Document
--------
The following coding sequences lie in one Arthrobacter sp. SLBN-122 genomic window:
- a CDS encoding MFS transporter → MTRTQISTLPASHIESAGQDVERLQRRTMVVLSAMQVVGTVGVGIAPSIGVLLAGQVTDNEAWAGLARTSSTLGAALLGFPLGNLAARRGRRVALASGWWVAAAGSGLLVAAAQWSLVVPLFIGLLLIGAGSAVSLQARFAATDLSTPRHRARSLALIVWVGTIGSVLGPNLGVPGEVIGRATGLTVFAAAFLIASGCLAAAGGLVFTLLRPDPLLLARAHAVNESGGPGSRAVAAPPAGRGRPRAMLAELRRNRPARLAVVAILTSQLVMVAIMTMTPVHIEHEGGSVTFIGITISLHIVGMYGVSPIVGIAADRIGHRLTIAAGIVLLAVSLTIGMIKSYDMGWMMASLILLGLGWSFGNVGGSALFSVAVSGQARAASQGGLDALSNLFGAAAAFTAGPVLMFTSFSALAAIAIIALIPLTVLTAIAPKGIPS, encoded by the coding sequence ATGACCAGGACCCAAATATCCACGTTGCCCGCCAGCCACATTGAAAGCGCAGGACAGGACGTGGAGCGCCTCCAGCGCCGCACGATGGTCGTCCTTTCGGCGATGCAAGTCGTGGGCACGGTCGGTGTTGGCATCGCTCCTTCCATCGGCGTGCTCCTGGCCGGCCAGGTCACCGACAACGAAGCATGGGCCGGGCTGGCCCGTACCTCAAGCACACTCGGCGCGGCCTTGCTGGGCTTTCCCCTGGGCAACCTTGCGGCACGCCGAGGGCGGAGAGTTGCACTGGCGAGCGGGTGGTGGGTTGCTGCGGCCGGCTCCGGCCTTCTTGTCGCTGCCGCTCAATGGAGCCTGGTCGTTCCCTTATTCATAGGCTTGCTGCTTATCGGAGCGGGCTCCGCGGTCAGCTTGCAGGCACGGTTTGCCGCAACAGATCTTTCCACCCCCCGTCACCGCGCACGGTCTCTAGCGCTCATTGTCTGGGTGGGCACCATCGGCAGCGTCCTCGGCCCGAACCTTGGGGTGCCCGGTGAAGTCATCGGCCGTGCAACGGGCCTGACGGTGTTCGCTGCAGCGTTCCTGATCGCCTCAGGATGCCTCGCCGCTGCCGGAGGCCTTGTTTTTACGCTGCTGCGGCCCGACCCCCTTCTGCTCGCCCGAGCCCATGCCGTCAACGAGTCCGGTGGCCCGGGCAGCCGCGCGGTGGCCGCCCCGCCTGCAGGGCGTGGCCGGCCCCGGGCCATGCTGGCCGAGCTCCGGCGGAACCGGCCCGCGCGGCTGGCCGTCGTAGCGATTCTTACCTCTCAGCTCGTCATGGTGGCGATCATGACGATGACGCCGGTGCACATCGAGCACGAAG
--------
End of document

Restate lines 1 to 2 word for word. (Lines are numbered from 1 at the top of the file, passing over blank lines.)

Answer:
The following coding sequences lie in one Arthrobacter sp. SLBN-122 genomic window:
- a CDS encoding MFS transporter → MTRTQISTLPASHIESAGQDVERLQRRTMVVLSAMQVVGTVGVGIAPSIGVLLAGQVTDNEAWAGLARTSSTLGAALLGFPLGNLAARRGRRVALASGWWVAAAGSGLLVAAAQWSLVVPLFIGLLLIGAGSAVSLQARFAATDLSTPRHRARSLALIVWVGTIGSVLGPNLGVPGEVIGRATGLTVFAAAFLIASGCLAAAGGLVFTLLRPDPLLLARAHAVNESGGPGSRAVAAPPAGRGRPRAMLAELRRNRPARLAVVAILTSQLVMVAIMTMTPVHIEHEGGSVTFIGITISLHIVGMYGVSPIVGIAADRIGHRLTIAAGIVLLAVSLTIGMIKSYDMGWMMASLILLGLGWSFGNVGGSALFSVAVSGQARAASQGGLDALSNLFGAAAAFTAGPVLMFTSFSALAAIAIIALIPLTVLTAIAPKGIPS, encoded by the coding sequence ATGACCAGGACCCAAATATCCACGTTGCCCGCCAGCCACATTGAAAGCGCAGGACAGGACGTGGAGCGCCTCCAGCGCCGCACGATGGTCGTCCTTTCGGCGATGCAAGTCGTGGGCACGGTCGGTGTTGGCATCGCTCCTTCCATCGGCGTGCTCCTGGCCGGCCAGGTCACCGACAACGAAGCATGGGCCGGGCTGGCCCGTACCTCAAGCACACTCGGCGCGGCCTTGCTGGGCTTTCCCCTGGGCAACCTTGCGGCACGCCGAGGGCGGAGAGTTGCACTGGCGAGCGGGTGGTGGGTTGCTGCGGCCGGCTCCGGCCTTCTTGTCGCTGCCGCTCAATGGAGCCTGGTCGTTCCCTTATTCATAGGCTTGCTGCTTATCGGAGCGGGCTCCGCGGTCAGCTTGCAGGCACGGTTTGCCGCAACAGATCTTTCCACCCCCCGTCACCGCGCACGGTCTCTAGCGCTCATTGTCTGGGTGGGCACCATCGGCAGCGTCCTCGGCCCGAACCTTGGGGTGCCCGGTGAAGTCATCGGCCGTGCAACGGGCCTGACGGTGTTCGCTGCAGCGTTCCTGATCGCCTCAGGATGCCTCGCCGCTGCCGGAGGCCTTGTTTTTACGCTGCTGCGGCCCGACCCCCTTCTGCTCGCCCGAGCCCATGCCGTCAACGAGTCCGGTGGCCCGGGCAGCCGCGCGGTGGCCGCCCCGCCTGCAGGGCGTGGCCGGCCCCGGGCCATGCTGGCCGAGCTCCGGCGGAACCGGCCCGCGCGGCTGGCCGTCGTAGCGATTCTTACCTCTCAGCTCGTCATGGTGGCGATCATGACGATGACGCCGGTGCACATCGAGCACGAAG